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Patricia Barnes-Svarney

Science Writer

Patricia Barnes-Svarney has always been interested in the natural world. One of her first contacts with earth science came in elementary school by reading books from the local library on rock collecting and dinosaurs. She decided to be an earth scientist when she was in the seventh grade, especially when she won third place in the local science fair with a rock and mineral display. She has a bachelor of arts degree in geology and a master of arts degree in geography/geology. Because she is interested in landform development she specialized in geomorphology and planetary morphology. There are so many ways a mountain can form, from the movement of the Earth's crustal plates to the great volcanoes on Mars!

Patricia has had a variety of different jobs in the earth sciences. As a research specialist at an oceanographic institute, she did editing and drafting of science journal papers, as well as field work on major rivers in Virginia and computer modeling of currents in the Chesapeake Bay. As a geochemist, she analyzed rock samples with special instruments. She also worked as an assistant curator at several astronomical observatories, lecturing to students and adult classes about the universe.

She now lives in Endwell, New York and is a full-time, self-employed professional writer and consultant. She likes everything about her work! Her activities vary from week to week and include doing research at public and university science libraries, interviewing scientists and engineers for articles, and formulating ideas. After all the research, she writes (and rewrites) books for young adults and articles for young people and adults on a variety of subjects, including asteroids that have struck the Earth in the past, the prehistoric seas of the Earth, or the problems of global warming. She also lectures to students on math and science in the local junior and senior high schools. Her goal is to tell, through research, writing and lecturing, as many students and adults as possible about the world of science. That means keeping up with new discoveries by reading journals, newspapers, and magazines, yet knowing what has been accomplished in the past.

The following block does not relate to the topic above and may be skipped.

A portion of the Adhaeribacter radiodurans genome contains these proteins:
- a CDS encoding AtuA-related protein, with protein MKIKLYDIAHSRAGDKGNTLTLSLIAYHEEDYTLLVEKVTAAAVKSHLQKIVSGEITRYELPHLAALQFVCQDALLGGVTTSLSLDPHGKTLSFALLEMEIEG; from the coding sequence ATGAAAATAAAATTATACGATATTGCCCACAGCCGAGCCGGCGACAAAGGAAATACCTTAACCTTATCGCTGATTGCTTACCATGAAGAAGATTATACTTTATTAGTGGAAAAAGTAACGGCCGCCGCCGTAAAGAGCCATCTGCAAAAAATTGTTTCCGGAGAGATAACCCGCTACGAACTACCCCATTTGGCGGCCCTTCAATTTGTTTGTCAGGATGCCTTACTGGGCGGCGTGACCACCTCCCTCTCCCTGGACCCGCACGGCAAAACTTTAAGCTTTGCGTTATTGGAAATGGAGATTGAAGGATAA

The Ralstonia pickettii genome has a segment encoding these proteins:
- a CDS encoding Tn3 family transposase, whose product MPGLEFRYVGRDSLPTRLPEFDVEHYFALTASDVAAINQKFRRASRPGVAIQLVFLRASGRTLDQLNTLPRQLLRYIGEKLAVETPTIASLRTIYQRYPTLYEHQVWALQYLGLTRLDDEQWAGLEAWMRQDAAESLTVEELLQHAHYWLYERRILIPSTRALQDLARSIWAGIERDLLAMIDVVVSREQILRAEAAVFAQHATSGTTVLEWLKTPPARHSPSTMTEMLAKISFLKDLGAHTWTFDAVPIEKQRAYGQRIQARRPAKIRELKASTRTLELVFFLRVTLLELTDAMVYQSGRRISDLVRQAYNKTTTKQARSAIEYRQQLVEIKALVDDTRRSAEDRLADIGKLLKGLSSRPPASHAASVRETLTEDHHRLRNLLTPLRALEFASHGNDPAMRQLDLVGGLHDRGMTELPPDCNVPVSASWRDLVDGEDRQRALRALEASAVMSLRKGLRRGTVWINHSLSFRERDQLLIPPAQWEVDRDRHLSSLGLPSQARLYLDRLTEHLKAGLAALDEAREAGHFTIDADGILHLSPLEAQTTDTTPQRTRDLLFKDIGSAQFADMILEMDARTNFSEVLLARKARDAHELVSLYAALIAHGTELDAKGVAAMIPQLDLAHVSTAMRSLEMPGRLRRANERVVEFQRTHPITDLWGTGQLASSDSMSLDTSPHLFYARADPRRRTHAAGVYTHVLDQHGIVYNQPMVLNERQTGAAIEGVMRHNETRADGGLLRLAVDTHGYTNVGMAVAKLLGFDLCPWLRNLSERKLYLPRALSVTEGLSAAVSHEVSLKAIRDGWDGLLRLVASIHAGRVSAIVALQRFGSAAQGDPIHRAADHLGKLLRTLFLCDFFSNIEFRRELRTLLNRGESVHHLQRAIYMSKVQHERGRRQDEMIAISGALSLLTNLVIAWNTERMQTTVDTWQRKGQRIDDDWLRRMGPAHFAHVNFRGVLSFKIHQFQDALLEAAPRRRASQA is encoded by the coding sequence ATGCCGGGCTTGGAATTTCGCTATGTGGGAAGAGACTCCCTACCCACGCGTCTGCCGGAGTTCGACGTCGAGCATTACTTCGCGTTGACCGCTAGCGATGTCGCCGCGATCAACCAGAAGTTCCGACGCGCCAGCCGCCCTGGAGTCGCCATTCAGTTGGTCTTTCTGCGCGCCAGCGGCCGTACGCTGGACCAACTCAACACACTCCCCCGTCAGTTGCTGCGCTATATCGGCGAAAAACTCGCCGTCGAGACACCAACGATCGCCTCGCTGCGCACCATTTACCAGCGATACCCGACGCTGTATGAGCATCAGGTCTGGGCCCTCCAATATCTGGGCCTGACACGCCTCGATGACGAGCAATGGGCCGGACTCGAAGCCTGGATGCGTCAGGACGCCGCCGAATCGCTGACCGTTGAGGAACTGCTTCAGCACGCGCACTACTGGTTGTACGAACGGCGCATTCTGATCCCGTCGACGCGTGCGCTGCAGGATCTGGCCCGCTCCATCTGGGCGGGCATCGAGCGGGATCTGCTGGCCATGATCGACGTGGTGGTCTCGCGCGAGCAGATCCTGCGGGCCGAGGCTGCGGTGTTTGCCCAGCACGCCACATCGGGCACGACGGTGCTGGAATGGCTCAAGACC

Her advice to you is to ask questions, not only of your teachers but of yourself. Do you like collecting rocks? Or would you like to know more about ancient life such as the wooly mammoth? Ask questions about your interests; if no one knows the answers, take a trip to the library for a book on the subject. Another piece of advice is not to believe everything you hear or read but to question and research ideas that intrigue you. And finally, if you get a chance to visit an earth scientist, don't miss it. Seeing or talking to someone who works in earth science is very inspiring.